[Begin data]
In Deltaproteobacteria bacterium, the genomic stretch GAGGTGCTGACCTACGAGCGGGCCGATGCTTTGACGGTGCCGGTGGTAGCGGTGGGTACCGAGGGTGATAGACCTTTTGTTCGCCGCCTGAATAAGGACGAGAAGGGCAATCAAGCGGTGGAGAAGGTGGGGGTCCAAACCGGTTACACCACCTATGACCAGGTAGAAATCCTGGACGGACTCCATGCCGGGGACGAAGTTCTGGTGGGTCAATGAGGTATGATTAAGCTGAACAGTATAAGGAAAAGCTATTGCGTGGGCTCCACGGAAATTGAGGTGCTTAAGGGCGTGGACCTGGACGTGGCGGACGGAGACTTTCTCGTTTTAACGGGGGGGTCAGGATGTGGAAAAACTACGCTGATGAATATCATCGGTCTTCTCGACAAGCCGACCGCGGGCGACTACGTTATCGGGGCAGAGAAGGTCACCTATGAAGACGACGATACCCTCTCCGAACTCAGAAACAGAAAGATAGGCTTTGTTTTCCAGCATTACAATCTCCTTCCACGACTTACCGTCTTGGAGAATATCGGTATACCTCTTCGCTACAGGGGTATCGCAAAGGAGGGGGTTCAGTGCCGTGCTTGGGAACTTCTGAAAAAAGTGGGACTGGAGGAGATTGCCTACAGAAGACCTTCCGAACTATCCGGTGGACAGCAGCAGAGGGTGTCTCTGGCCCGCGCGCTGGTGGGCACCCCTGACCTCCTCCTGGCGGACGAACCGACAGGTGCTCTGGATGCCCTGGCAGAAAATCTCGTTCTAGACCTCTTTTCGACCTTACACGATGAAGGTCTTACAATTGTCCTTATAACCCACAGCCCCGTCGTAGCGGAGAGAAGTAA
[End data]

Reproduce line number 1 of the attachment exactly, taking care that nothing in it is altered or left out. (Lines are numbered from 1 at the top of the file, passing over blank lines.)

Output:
In Deltaproteobacteria bacterium, the genomic stretch GAGGTGCTGACCTACGAGCGGGCCGATGCTTTGACGGTGCCGGTGGTAGCGGTGGGTACCGAGGGTGATAGACCTTTTGTTCGCCGCCTGAATAAGGACGAGAAGGGCAATCAAGCGGTGGAGAAGGTGGGGGTCCAAACCGGTTACACCACCTATGACCAGGTAGAAATCCTGGACGGACTCCATGCCGGGGACGAAGTTCTGGTGGGTCAATGAGGTATGATTAAGCTGAACAGTATAAGGAAAAGCTATTGCGTGGGCTCCACGGAAATTGAGGTGCTTAAGGGCGTGGACCTGGACGTGGCGGACGGAGACTTTCTCGTTTTAACGGGGGGGTCAGGATGTGGAAAAACTACGCTGATGAATATCATCGGTCTTCTCGACAAGCCGACCGCGGGCGACTACGTTATCGGGGCAGAGAAGGTCACCTATGAAGACGACGATACCCTCTCCGAACTCAGAAACAGAAAGATAGGCTTTGTTTTCCAGCATTACAATCTCCTTCCACGACTTACCGTCTTGGAGAATATCGGTATACCTCTTCGCTACAGGGGTATCGCAAAGGAGGGGGTTCAGTGCCGTGCTTGGGAACTTCTGAAAAAAGTGGGACTGGAGGAGATTGCCTACAGAAGACCTTCCGAACTATCCGGTGGACAGCAGCAGAGGGTGTCTCTGGCCCGCGCGCTGGTGGGCACCCCTGACCTCCTCCTGGCGGACGAACCGACAGGTGCTCTGGATGCCCTGGCAGAAAATCTCGTTCTAGACCTCTTTTCGACCTTACACGATGAAGGTCTTACAATTGTCCTTATAACCCACAGCCCCGTCGTAGCGGAGAGAAGTAA